PARIS — As France elects a president, Paris-based artist Vincent Aïtzegagh is going to ground, escaping to a bucolic village to avoid what for him — and millions of other left-wing French voters — is a painful, even impossible, electoral choice. For the first time in his life, the 65-year-old has decided to not vote at all in the decisive ballot this Sunday.
“I am fleeing,” he says. “Because it stinks.”
Disgruntled voters like Aïtzegagh whose favored candidates were knocked out in the election’s first round on April 10 are the wild cards in the winner-takes-all runoff. How they vote — or don’t vote — on Sunday will in large part determine whether incumbent Emmanuel Macron gets a second five-year term or cedes the presidential Elysee Palace to far-right nationalist Marine Le Pen, a seemingly unlikely but not impossible outcome that would be seismic for France and Europe as they deal with the fallout of Russia’s war in Ukraine.
With the stakes high, never has the decision been so difficult for leftist voters who view both Macron and Le Pen as anathema — a choice that some describe as “between the plague and cholera.”
“It’s horrible, enough to make one cry. I have spent sleepless nights in tears not knowing what to do,” says Clek Desentredeux, a disabled and queer artist and live-streamer who voted for hard-left leader Jean-Luc Melenchon in round one.
With 7.7 million votes, Melenchon finished just 420,000 votes shy of the runoff, in third place behind Le Pen. Le Pen and Macron have since expended much time and energy trawling for support in Melenchon’s now orphaned and disappointed reservoir of voters. It is an uphill battle for them both.
Generally speaking, many leftist voters resent Macron for having dynamited France’s political landscape with his get-things-done middle-way method of governance, siphoning ideas, supporters, government ministers and political oxygen away from mainstream parties on both the left and right.
His pragmatism is too vanilla and opportunistic for many leftist voters hungry for a sharper and more ideological political divide. More specifically, many describe the 44-year-old former banker as friend to the rich and oppressor of the poor. Some also blame him for Le Pen’s rise, saying that in trying to undercut support in France for the extreme right, Macron swerved too far right-ward himself.
Macron’s saving grace, however, is also Le Pen. After years of drum-banging about immigration and Islam’s influence in the country with the largest Muslim population in Western Europe, the 53-year-old is reviled by many on the left as a racist xenophobe, too dangerous for France’s stated principles of “Liberty, Equality, Fraternity” to ever vote for. In conceding defeat in round one, Melenchon said his backers “must not give a single vote to Madame Le Pen” — repeating the exhortation four times.
But he stopped short of asking his electors to shift their votes to Macron, instead leaving them to wrestle alone with what Melenchon described as a choice between “two evils.”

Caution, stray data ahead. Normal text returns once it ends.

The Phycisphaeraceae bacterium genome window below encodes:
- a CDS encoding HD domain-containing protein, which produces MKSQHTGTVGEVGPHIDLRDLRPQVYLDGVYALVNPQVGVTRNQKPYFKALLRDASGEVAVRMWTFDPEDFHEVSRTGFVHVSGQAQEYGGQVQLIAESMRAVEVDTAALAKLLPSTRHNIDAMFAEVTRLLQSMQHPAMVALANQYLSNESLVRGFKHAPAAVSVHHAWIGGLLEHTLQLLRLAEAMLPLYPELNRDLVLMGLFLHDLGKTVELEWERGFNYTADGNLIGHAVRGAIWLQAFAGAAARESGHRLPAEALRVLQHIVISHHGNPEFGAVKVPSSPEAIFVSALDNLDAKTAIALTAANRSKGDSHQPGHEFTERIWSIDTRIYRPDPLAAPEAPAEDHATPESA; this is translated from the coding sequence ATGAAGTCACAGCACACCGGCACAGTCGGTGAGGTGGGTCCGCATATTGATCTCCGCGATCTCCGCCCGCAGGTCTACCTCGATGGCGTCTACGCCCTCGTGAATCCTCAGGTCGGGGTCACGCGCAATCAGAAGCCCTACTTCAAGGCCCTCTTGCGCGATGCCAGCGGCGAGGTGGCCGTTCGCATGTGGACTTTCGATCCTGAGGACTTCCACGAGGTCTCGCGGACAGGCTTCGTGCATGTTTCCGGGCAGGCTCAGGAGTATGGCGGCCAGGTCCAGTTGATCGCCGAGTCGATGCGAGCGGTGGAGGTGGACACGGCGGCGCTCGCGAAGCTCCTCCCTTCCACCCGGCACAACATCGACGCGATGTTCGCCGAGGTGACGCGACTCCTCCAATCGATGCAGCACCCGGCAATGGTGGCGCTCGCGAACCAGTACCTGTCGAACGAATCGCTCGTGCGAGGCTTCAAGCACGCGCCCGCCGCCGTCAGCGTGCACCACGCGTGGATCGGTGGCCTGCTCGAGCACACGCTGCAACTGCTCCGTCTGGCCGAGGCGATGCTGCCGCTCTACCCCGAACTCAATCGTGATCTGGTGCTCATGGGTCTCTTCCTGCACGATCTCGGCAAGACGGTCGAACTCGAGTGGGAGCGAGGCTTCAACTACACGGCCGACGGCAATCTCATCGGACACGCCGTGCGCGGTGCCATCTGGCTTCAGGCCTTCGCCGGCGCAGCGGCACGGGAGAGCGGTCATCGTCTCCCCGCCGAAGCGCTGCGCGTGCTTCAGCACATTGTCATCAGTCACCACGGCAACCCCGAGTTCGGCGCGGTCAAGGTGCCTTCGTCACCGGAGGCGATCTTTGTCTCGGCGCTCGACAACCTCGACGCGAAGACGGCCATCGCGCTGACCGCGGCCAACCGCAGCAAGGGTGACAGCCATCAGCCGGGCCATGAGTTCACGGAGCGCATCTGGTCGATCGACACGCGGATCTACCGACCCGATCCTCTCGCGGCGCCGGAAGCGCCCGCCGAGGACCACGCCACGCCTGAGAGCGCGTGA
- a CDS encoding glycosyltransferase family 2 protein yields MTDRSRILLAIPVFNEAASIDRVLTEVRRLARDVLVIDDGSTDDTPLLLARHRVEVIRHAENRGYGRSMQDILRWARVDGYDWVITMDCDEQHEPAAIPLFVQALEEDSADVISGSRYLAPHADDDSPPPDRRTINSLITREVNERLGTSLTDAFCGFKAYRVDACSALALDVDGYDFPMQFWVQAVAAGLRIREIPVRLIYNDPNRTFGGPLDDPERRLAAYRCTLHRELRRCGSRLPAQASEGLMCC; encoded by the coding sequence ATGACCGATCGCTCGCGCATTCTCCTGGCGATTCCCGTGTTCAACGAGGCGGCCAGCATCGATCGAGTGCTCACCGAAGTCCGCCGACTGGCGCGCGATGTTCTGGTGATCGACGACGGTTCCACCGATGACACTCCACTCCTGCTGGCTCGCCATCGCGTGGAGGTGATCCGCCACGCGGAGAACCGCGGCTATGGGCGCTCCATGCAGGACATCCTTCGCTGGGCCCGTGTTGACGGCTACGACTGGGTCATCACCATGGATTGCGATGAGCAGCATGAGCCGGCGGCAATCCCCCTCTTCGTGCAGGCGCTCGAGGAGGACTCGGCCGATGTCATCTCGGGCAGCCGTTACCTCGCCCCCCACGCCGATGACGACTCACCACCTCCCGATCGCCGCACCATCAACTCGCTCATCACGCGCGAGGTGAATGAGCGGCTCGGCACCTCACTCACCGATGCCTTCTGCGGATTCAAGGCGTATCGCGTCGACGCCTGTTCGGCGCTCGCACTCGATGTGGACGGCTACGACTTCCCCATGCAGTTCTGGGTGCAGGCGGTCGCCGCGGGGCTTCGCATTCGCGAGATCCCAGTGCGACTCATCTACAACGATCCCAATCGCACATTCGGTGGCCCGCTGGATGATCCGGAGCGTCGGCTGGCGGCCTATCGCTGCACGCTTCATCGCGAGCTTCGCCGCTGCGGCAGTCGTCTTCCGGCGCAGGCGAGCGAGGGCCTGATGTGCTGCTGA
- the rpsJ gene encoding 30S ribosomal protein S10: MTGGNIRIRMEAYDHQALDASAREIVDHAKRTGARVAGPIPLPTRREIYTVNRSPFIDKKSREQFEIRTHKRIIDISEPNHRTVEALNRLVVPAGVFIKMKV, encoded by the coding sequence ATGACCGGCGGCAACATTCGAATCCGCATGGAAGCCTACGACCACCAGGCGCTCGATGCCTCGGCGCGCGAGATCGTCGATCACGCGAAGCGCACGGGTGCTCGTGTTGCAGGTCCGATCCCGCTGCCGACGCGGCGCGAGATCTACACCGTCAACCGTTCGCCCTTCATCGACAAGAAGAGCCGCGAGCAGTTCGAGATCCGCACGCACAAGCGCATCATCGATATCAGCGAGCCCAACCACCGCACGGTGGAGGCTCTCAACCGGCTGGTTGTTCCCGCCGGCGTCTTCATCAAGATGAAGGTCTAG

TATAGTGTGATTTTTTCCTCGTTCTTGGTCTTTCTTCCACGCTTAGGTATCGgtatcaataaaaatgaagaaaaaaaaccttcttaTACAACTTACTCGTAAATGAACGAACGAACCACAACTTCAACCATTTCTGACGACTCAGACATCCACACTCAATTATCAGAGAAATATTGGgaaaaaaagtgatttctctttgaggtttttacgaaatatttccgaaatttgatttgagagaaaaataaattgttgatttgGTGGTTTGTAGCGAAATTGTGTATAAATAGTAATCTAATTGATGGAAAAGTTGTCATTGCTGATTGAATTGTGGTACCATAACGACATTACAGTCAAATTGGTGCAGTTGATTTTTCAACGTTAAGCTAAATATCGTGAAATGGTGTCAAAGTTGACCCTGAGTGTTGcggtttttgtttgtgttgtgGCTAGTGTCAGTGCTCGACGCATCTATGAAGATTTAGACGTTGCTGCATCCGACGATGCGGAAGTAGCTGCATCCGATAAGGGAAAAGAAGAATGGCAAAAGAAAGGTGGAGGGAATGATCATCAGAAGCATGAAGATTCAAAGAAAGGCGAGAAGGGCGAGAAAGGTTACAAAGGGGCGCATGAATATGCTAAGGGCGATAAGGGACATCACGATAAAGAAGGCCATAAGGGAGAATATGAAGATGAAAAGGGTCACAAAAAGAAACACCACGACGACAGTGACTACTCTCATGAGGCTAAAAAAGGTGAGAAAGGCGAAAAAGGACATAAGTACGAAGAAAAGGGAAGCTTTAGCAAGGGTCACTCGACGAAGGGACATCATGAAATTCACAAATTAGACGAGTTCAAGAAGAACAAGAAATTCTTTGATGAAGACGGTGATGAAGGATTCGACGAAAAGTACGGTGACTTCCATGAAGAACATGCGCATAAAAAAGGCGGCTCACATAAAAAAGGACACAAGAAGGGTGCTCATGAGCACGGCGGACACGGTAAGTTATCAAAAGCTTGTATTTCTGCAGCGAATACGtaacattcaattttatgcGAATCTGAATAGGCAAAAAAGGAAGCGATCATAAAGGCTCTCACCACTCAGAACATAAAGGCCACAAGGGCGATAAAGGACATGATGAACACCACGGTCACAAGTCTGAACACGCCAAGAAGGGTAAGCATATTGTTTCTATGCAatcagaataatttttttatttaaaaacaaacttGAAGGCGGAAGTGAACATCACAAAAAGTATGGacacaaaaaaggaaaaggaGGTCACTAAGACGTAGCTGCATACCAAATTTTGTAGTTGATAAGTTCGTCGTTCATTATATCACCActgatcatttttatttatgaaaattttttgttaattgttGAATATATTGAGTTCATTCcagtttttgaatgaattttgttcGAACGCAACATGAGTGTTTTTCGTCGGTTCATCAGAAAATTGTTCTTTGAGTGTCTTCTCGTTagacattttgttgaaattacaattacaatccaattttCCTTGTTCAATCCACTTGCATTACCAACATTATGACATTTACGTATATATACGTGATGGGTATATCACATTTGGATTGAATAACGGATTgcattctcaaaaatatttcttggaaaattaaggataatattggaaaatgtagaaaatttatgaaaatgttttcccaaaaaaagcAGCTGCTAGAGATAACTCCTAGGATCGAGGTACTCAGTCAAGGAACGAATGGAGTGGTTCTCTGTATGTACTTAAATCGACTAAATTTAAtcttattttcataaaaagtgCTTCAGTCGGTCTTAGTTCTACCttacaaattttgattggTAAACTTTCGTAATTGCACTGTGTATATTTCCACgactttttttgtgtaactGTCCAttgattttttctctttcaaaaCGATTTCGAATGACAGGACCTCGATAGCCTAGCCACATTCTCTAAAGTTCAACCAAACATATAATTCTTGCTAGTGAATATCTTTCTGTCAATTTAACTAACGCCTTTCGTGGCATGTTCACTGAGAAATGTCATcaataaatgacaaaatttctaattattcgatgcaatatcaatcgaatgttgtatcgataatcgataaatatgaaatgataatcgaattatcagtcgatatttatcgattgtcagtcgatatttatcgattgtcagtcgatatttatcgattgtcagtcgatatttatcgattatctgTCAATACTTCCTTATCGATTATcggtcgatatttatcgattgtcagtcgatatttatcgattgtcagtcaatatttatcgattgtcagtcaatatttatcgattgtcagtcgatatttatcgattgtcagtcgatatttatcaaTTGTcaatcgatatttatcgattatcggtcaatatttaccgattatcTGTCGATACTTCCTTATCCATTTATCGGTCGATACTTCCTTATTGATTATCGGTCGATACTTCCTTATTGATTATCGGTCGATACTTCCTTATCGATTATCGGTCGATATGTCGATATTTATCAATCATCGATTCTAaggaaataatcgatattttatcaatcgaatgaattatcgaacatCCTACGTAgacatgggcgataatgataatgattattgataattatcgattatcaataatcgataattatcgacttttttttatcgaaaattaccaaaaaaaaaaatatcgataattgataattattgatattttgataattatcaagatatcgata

Some will deliberately spoil their ballots, even putting toilet paper in the voting envelope instead of a candidate’s name to show how dimly they view the options. Some won’t vote. Some will cast ballots with no name.
They include 22-year-old Emma Faroy in Paris.
“I’m going to vote because some women died for my right to do so,” she said. “But I’m going to cast a blank ballot because I don’t want to choose between either of them.”
Others will, almost literally, hold their noses and vote for Macron to keep out Le Pen. Some will back Le Pen, in a poke at the president. Multiple polls indicate that Macron, who won round one, is now building a significant runoff lead, larger than the polling margin of error. Melenchon voters from round one appear to be shifting in greater numbers behind him than Le Pen. But the outcome remains uncertain because many have yet to choose.
“I’ll decide at the last moment,” said retired power worker Pierre Gineste. Having voted Melenchon in round one, round two for him is the dilemma of a ballot for Macron, a blank ballot or not voting. He said he won’t vote Le Pen.
The choice is so difficult and divisive that friendships and families are being tested. Aïtzegagh voted for the green party candidate in round one; his daughter chose Melenchon. She then told her dad that she might vote Le Pen in the runoff because she cannot stomach Macron. Aïtzegagh said he responded by warning: “If you vote Le Pen, I will repudiate you.”
In 2002, when Le Pen’s father, Jean-Marie, stunned France by advancing to the runoff, Aïtzegagh was among the 82% of voters who came together behind conservative Jacques Chirac, in a powerful rejection of the extreme right.
In 2017, Aïtzegagh voted for Macron in the run-off — once again solely to be a barrage against a Le Pen, this time Marine. Macron won handily — 66% to 34% — but in the knowledge that many of his votes were simply ballots against her. The same will be true on Sunday.
In a first for him and with “sadness and disgust,” Aïtzegagh will abstain, because Macron’s first term has been “five years of cholera, five years of crap, five years of destruction” and Le Pen isn’t an option for him.
“I don’t want to be a barrage any more,” he said. “I have had enough.”
Desentredeux, who uses the gender-neutral pronoun they, agonized long and hard over their choice — and then decided that Le Pen’s presence again in the runoff left them with no choice at all.
This is the first presidential election that Desentredeux has been old enough to vote in and it will end with a reluctant vote for Macron.
“Macron winning would be a catastrophe, but Le Pen getting through would be criminal,” Desentredeux said. “I don’t want to do it but I feel obliged.”